As I alluded to in the Universe in 60 Seconds comment, by default Firefox under Linux doesn't know how to handle the rtsp protocol. It didn't take long to do a Google search for a fix. The solution is found in the Gentoo Linux Wiki, and goes like this:

  1. Find your personal Firefox subdirectory. After Firefox 1, it will be something like ~/.mozilla/firefox/XYZZY123.default, where XYZZY123 is actually a random string of numbers and letters
  2. As a check to see you are in the correct directory, look for a file named prefs.js, but don't edit it.
  3. Now look for a file named user.js. If present, that's good. If not, create it in the directory where you found prefs.js.
  4. Edit your new or existing user.js file so that it includes the following lines:

    user_pref("network.protocol-handler.external.rtsp", true);
    user_pref("", "/usr/bin/realplay");

    replacing /usr/bin/realplay by the location of your Real or Helix Player client, if necessary.
  5. Quit Firefox, if you haven't already.
  6. It wouldn't hurt to delete the file ~/.mozilla/firefox/pluginreg.dat
  7. Restart Firefox.
  8. Click Here (rtsp://
  9. A warning box will appear. Tell it everything's OK, and don't bother coming back again.
  10. A Real/Helix Player client should appear, and the movie should start.

Caveat: this assumes that RealPlayer can handle all rtsp requests, which may not be the case in the future.

July 6, 2005: This is, without a doubt, the most frequently accessed post here at Linux & Things. It's the top Google[TM] search for ''rtsp firefox'' as well. Heck, even Windows users look here for information. So, if this page has been helpful to you, could you please leave a comment? In fact, if it's been spectacularly unhelpful, please leave me a comment on how to revise it. I'd hate to think that day after day people look for help playing RealPlayer under Firefox, come here, and then find that this page wasn't much help.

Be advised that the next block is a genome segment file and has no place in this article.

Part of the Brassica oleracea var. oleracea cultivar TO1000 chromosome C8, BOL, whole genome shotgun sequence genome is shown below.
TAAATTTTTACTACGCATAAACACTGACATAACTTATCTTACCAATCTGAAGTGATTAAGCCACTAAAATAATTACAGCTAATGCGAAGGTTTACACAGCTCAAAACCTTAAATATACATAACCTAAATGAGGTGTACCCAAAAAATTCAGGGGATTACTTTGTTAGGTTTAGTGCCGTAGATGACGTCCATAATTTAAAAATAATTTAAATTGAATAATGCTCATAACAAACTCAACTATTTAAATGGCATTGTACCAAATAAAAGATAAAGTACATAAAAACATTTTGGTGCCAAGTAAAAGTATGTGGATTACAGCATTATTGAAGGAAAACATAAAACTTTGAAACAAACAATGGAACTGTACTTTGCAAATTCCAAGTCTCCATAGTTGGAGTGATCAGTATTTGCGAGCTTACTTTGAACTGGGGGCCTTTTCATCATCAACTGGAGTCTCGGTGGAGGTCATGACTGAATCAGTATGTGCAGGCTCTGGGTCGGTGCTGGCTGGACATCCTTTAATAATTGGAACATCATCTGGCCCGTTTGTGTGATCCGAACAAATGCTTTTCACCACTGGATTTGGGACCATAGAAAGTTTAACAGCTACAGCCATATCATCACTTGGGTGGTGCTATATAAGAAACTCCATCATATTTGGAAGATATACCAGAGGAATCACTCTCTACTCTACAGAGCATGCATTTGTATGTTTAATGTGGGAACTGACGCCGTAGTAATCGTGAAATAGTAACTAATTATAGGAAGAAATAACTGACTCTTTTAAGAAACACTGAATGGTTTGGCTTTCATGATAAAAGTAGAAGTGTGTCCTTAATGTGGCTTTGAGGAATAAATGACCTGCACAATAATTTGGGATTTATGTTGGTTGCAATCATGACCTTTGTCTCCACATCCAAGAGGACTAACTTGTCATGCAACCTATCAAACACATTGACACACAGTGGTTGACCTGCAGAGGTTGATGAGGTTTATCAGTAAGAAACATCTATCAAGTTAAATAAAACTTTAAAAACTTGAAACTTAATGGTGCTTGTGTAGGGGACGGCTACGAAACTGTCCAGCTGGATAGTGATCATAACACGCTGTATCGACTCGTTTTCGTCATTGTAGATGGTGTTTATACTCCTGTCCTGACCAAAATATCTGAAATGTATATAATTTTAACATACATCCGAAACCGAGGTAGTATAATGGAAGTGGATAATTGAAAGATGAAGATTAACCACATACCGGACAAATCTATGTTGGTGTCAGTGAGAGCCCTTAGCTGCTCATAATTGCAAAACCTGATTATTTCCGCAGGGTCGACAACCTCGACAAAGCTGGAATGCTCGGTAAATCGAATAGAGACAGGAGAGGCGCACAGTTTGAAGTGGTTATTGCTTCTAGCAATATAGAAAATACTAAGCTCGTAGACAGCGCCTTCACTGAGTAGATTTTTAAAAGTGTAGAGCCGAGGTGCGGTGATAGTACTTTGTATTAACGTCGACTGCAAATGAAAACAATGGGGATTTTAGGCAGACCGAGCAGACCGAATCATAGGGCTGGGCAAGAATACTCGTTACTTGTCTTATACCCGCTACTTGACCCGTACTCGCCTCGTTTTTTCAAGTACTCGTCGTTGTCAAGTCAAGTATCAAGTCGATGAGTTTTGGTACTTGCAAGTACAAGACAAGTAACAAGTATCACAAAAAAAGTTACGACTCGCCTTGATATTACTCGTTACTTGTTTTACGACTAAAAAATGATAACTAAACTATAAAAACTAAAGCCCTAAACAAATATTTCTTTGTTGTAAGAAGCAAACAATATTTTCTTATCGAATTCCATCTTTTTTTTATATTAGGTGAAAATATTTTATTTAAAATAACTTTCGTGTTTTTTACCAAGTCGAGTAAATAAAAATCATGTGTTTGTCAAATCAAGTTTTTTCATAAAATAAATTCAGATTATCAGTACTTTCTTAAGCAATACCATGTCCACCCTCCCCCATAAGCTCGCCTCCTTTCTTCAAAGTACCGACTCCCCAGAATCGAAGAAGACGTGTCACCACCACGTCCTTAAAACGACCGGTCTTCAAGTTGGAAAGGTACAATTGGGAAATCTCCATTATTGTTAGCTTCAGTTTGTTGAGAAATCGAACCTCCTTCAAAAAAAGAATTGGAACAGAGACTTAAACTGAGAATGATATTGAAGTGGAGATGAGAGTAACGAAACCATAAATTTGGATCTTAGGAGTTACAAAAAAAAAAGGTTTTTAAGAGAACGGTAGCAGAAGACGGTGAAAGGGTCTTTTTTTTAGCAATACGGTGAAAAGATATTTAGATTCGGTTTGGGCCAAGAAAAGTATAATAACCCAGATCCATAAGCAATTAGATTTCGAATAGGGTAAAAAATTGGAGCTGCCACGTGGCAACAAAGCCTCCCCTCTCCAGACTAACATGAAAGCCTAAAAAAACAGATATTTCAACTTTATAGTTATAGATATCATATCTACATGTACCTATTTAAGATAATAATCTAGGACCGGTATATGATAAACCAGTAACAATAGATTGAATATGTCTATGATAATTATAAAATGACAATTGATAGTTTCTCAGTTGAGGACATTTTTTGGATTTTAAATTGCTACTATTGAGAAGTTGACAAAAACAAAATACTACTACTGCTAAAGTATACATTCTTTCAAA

Saturday, April 02, 2005

Maybe They Should Ask
Shirley MacLaine to Help

The BBC wants to talk to Bob Marley:
Pimp Mama: Things That Make Ya Go Whoa

Discworld On Screen

What with the upcoming Hitchhiker's Guide movie, and a new Harry Potter, and maybe even a Hobbit, you might wonder when SF's other megafranchise, Terry Pratchett's Discworld will get to the silver screen.

Worry not, Lords and Ladies is coming soon.

It's got a slightly smaller budget than some movies.

A Big Earth-Shattering Kaboom

How to Destroy the Earth, just in case it's been one of those days.

S Harris: Scientific Cartoonist

S (I think it's Sydney) Harris is a prolific cartoonist who specializes in scientific themes. His cartoons have appeared in Physics Today and American Scientist. Here's a collection of some of his cartoons.

In the Beginning the
Universe Was Created

This has made a lot of people mad and been widely regarded as a bad idea.

OK, I've been rereading the Hitchhiker's Guide books. However, if you want to know the true, real, exact history of the universe all wrapped up in an easily digestible one minute package, see " The History of the Universe in 60 Seconds or Less."

Firefox users: If you get a "don't know nuttin' about this protocol" message, try the command

realplay rtsp://

from a command line shell, or fire up realplayer and point it to rtsp://

It should be noted that I learned about this video from the esteemable mini-Air newsletter and the fantastic Improbable Research blog.

Friday, April 01, 2005


Site Meter reports that Working With Fedora Core has gone over 1,000 hits in less than a month. For those that don't know, WWFC is the distillation of all the Linux-related posts in this blog.

Meanwhile, the Mother Blog only has 444 hits (2/3 of you-know-what) in a month and a half. Personally, I think this blog is much more interesting, though I may be biased.

The secret to a large number of hits on the web is probably to fill a page with the words Linux, Firefox, OpenOffice, RPM, .... Put it into a couple of directories and what the hits accumulate.